Priest Yantou in a Boat

citation

Maker(s)
Artist: Shōkadō Shōjō 松花堂昭乗 (1584-1639)
Calligrapher: Kogetsu Sogan (1574-1643)
Historical period(s)
Momoyama or Edo period, early 17th century
Medium
Ink on paper
Dimensions
H x W: 28 x 52 cm (11 x 20 1/2 in)
Geography
Japan
Credit Line
Purchase — Charles Lang Freer Endowment
Accession Number
F1972.2
On View Location
Currently not on view
Classification(s)
Painting
Type

Hanging scroll

Keywords
boat, Buddhism, Edo period (1615 - 1868), Japan, kakemono, Momoyama period (1573 - 1615), priest, WWII-era provenance
Provenance
Provenance information is currently unavailable
Previous Owner(s)

Harry C. Nail Jr.

Label

A collaborative work by two Buddhist monks, this painting and its inscription refer to the story of the ninth-century Buddhist priest Yantou Quanhuo, who had retreated from the widespread persecution of Buddhism to become a ferryman. Yantou exchanged questions and answers with those who joined him to cross Lake Dongting, but few answers satisfied him. The enigmatic inscription by Kogetsu Sogan, an abbot of the Daitokuji, reads from left to right:

With indolence he faced the purge [of Buddhism];
The lake water laps along a humble boat.
He ferries more people coming than going;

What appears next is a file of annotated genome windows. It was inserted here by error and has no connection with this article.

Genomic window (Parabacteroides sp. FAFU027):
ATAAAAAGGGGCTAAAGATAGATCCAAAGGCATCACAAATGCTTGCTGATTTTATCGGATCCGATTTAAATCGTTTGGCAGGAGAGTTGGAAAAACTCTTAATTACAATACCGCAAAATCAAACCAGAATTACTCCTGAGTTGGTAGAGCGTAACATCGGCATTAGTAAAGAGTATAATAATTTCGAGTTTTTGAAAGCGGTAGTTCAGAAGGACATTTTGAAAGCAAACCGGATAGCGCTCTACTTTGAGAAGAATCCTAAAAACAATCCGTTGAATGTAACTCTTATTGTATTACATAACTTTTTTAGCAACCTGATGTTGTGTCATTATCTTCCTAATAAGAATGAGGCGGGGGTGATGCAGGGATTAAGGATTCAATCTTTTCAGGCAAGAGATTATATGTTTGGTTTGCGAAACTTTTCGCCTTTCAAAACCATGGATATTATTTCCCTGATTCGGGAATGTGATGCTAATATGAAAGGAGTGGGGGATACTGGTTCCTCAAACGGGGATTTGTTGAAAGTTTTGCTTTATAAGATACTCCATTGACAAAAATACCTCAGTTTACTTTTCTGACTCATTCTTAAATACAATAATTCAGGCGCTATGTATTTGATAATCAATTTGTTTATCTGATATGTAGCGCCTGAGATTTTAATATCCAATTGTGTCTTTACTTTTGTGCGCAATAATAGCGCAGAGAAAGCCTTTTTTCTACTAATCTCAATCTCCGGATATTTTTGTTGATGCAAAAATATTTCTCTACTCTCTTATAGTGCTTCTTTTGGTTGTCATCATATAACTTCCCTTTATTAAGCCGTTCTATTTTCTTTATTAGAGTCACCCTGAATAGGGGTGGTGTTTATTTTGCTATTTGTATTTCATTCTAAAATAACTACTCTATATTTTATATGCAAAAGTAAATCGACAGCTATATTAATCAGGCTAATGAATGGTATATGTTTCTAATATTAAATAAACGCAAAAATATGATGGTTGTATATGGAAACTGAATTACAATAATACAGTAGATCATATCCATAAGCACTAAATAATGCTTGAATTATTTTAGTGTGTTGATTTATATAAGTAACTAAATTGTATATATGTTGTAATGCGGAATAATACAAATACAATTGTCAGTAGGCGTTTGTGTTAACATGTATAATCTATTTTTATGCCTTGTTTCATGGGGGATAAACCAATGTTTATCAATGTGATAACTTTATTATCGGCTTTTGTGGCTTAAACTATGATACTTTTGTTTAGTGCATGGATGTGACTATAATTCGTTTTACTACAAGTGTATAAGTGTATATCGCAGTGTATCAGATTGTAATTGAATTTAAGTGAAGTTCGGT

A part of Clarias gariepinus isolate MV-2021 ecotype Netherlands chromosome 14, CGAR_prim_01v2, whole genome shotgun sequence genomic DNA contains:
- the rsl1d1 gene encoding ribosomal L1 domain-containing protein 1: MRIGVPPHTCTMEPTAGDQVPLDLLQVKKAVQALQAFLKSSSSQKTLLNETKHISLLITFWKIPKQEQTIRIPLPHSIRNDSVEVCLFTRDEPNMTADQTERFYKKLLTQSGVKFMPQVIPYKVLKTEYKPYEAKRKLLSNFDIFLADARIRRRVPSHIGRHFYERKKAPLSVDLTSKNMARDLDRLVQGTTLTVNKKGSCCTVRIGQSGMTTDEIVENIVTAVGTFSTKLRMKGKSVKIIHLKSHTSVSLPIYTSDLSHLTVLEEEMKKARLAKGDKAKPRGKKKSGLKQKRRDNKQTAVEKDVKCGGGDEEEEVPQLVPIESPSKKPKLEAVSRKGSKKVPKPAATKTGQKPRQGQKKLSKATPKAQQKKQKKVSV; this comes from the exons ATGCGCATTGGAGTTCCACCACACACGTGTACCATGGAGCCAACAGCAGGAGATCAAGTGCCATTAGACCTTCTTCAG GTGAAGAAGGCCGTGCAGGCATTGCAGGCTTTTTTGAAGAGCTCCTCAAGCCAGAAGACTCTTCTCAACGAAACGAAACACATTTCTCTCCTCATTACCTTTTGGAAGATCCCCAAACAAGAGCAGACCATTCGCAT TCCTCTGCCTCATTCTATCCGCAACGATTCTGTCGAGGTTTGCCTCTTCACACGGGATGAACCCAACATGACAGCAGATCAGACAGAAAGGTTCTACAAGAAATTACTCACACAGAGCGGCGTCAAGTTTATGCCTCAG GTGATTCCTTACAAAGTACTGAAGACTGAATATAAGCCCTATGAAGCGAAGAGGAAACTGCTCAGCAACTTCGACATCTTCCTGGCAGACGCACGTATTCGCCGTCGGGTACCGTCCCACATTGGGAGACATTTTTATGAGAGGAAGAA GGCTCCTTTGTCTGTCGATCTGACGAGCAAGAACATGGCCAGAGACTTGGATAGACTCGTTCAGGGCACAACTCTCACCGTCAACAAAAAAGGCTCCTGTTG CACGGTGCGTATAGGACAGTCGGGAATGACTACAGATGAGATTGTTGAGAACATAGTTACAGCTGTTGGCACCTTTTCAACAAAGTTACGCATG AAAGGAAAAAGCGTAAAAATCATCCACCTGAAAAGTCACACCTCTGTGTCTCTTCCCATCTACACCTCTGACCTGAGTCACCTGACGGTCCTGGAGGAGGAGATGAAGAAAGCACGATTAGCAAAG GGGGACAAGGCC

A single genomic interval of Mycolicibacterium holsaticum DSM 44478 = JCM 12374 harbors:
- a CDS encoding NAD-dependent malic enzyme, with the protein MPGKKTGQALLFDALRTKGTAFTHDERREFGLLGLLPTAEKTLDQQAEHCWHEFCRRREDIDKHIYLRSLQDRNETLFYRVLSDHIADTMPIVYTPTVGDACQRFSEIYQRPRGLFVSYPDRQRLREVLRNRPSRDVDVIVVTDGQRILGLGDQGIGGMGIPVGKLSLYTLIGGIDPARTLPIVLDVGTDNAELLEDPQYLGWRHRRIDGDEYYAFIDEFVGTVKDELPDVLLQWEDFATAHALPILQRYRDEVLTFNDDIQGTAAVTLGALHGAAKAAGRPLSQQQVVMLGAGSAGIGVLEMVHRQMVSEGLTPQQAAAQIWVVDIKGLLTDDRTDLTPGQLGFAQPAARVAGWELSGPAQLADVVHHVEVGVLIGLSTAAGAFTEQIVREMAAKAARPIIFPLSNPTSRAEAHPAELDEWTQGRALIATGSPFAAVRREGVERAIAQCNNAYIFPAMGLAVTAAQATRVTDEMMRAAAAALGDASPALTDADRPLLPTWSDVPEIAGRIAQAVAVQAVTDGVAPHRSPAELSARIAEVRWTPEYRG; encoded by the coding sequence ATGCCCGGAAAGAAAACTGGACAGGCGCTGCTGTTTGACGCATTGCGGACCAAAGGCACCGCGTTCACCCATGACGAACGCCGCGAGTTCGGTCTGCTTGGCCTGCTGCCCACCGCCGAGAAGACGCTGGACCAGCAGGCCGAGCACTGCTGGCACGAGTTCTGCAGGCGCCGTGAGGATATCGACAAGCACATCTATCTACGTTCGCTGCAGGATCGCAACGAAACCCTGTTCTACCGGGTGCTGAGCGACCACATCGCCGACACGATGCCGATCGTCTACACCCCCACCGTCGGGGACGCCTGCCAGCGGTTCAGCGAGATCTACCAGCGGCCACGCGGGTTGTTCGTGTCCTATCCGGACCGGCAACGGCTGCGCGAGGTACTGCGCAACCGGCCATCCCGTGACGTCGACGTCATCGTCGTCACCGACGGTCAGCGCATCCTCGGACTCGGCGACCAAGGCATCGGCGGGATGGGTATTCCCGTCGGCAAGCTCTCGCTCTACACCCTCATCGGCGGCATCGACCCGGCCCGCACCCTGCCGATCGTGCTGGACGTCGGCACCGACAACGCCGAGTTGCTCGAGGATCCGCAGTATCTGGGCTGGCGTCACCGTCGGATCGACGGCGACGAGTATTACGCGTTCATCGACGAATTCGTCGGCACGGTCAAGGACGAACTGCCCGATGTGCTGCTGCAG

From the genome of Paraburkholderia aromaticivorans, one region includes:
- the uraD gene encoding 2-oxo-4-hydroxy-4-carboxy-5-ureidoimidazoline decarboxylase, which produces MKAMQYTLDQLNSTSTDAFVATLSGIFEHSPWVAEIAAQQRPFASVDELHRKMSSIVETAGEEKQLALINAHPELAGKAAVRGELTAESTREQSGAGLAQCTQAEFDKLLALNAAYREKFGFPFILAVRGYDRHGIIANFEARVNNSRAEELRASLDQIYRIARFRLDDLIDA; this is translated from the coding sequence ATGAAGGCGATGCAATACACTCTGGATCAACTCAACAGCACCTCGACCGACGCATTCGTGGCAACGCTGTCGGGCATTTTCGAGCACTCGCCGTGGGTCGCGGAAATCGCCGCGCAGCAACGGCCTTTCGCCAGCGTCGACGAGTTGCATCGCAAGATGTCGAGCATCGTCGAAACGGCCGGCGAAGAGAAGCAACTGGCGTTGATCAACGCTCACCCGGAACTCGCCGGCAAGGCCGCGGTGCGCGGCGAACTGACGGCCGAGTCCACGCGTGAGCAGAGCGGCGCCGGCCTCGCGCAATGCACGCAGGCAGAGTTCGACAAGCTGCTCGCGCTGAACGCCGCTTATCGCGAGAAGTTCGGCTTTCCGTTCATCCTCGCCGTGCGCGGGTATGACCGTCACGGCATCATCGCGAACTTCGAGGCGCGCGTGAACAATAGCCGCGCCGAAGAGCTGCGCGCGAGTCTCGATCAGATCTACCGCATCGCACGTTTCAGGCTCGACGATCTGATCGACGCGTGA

His wide open eyes see wind and mist.

(Adapted from a translation by Yoshiaki Shimizu)

Sogan, an accomplished calligrapher known for his large-character style, had broad contacts within artistic circles in Kyoto and elsewhere in Japan.

It is possible that the painter Shokado Shojo, a priest of the Esoteric Shingon Buddhist sect, had seen an older version of this subject in a Chinese illustrated handscroll through his association with monks of the Kyoto Zen Buddhist monastery Daitokuji, who presided over a large art collection. Shokado was also an accomplished calligrapher whose aristocratic family connections are reflected in the style of his calligraphy seen in the handscroll exhibited in this gallery. His collaboration with Sogan for this work reflects the importance of Buddhist monks in the cultural life of early seventeenth-century Kyoto.

Collection Area(s)
Japanese Art
Web Resources
Google Cultural Institute
Rights Statement

Copyright with museum